It’s a good idea to contact them about a month before you are due to leave. On the actual day of departure, all you’ll need to do is call them with your final meter readings.
The companies you should contact include gas, electricity, cable, internet provider and phone. Remember: if you signed a fixed contract, you will need to pay for the term’s duration even though you have moved out!
#4: Stop the TV tax letters
You will only need to do this if you are leaving Germany completely.
To prevent letters being sent to you about your TV tax, you need to deregister. You can do this by informing the GEZ on their website, using this form.
#5: Deregister your address
If you are going to be leaving Germany completely, you will need to deregister.
This is the opposite of the process that you completed when you moved in, the Anmeldung. When you deregister, it’s known as abmeldung. Don’t mix the two up!
If you are not leaving Germany, you do not need to de-register. When you complete the Anmeldung for your new address, it will automatically deregister your old address.
#6: Forward your mail
You might not be expecting any vital mail to arrive, but it’s a good idea to provide a means of ensuring you receive anything that’s sent, just in case. The Deutsche Post offers a cheap and convenient mail forwarding service that you can use for 6 or 12 months.
You can organize to forward your mail by either visiting the post office in person or by filling in the form online.
#7: Move your contents insurance to your new address
Contents insurance is a vital part of being protected in Germany (alongside other insurances such as car insurance and private liability insurance). However, if your insurer does not have your correct address, you could invalidate any claim.
It’s essential to change the address on the correct date. If you move the policy to your new address too early, you won’t be protected for the final days in your old apartment. If you delay moving your insurance, you could be unprotected when you’re moving into your new home.
You can contact your insurer a few days in advance and let them know you are moving. They may be able to set up the policy to switch to your new address automatically.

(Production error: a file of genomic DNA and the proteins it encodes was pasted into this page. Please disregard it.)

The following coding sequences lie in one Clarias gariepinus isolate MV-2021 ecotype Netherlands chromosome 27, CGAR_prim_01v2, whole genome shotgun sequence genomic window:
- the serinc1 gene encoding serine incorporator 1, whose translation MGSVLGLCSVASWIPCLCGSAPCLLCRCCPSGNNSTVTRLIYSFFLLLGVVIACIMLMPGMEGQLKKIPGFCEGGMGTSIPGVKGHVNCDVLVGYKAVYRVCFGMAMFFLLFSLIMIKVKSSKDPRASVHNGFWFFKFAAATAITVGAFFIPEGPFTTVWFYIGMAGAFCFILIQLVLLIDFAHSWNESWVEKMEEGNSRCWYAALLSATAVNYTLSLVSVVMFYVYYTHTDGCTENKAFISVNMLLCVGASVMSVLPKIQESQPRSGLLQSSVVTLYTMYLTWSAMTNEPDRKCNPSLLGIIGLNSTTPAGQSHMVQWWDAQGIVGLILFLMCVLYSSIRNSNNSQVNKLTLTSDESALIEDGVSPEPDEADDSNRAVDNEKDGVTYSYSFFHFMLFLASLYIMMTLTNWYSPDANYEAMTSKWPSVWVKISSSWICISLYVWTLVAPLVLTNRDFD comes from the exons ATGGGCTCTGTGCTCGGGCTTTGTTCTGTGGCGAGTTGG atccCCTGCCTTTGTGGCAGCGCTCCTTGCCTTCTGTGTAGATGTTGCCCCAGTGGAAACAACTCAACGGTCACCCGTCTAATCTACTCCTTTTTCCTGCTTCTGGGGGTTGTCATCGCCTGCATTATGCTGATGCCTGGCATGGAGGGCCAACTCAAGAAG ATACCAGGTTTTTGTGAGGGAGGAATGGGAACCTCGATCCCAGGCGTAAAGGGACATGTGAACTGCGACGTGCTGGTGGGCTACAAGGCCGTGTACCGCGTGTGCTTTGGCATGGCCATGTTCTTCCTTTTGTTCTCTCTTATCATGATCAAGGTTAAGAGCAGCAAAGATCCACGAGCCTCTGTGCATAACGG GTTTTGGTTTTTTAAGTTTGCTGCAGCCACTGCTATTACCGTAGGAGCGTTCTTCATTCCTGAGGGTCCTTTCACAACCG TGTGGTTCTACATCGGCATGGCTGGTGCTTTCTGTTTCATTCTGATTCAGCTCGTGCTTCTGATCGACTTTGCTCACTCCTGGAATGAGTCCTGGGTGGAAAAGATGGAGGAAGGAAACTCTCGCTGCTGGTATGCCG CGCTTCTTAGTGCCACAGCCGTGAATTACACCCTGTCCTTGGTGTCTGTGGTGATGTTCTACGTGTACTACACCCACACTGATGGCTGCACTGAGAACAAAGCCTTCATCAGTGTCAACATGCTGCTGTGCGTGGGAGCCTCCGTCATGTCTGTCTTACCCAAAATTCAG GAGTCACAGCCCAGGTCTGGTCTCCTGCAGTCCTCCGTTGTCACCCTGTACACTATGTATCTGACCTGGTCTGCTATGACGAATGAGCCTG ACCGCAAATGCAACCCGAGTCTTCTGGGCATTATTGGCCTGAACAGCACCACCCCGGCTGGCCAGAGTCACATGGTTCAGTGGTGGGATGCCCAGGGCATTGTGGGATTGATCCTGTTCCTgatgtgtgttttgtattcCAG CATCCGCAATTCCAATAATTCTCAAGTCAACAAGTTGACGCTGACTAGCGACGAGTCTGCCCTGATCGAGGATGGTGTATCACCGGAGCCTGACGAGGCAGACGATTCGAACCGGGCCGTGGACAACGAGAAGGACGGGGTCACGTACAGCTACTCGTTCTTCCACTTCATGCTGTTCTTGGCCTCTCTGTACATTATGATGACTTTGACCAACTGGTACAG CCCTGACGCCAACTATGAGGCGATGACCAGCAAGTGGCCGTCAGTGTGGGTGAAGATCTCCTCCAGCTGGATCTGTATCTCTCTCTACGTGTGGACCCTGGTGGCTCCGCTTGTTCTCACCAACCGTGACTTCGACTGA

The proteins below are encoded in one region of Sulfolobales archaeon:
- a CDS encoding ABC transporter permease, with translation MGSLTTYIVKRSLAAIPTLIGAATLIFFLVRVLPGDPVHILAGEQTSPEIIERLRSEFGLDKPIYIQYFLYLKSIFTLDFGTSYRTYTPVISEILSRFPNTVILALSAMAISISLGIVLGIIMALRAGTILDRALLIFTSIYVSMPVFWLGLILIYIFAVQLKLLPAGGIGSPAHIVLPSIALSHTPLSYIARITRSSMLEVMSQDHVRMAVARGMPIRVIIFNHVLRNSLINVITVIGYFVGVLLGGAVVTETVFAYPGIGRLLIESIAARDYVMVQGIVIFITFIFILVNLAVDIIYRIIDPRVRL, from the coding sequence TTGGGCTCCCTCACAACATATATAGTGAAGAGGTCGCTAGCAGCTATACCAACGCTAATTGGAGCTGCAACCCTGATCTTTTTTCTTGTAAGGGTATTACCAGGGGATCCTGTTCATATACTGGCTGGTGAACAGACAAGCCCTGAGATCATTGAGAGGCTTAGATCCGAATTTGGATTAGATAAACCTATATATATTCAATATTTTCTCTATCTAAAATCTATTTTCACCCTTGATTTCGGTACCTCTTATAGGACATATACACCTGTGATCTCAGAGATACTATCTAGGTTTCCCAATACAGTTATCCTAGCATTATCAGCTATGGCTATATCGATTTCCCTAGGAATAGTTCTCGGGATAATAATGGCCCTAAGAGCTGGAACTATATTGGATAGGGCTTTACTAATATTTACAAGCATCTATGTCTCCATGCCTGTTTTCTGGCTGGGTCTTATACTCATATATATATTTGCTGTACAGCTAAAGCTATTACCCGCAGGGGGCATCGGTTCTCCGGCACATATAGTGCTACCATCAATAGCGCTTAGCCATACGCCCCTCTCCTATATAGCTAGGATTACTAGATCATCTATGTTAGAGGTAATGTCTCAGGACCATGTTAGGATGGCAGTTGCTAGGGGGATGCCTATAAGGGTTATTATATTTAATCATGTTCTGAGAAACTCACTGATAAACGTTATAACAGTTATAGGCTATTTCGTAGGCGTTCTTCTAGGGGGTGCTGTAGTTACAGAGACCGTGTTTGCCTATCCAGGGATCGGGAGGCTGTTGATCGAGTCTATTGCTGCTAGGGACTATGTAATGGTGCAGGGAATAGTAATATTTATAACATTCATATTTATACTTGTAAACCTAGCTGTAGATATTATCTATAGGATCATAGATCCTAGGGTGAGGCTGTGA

#8: Take an inventory
Hopefully, your landlord will be fair, but it’s a good idea to protect yourself, just in case. When you’re leaving, take an inventory of everything you’re leaving behind in the apartment and its condition.
Compare this to the inventory from when you moved in to see if anything is missing or whether any damage has occurred. It would be best if you took photographs of everything to prove your version of the inventory is correct.
By having this evidence, you can refute any false claims from the landlord for deductions from your deposit.
You might not need the proof, but it’s good to be prepared!
#9: Switch everything off and return the key
Before you leave for the final time, make sure you switch off and unplug every appliance. This includes the fridge, freezer, and gas.
This ensures the apartment is as safe as possible and prevents electricity bills from racking up. Don’t forget to make sure the fridge or freezer has been emptied and cleaned first – you won’t be popular if the next tenant arrives to a pile of rotting food!
#10: Get your deposit back
Once you’ve handed the keys back, the landlord must return your deposit. When you pay a deposit in Germany, the money sits in a third-party holding account for your tenancy duration. This provides you with some security that you will get your money back and be treated fairly.
Your landlord can deduct money from the deposit if you have breached the contract in any way. This includes failure to clean the apartment properly and carry out cosmetic repairs (if you are liable).
They can also deduct money for damage you have caused and not repaired, or any items which are either missing or damaged.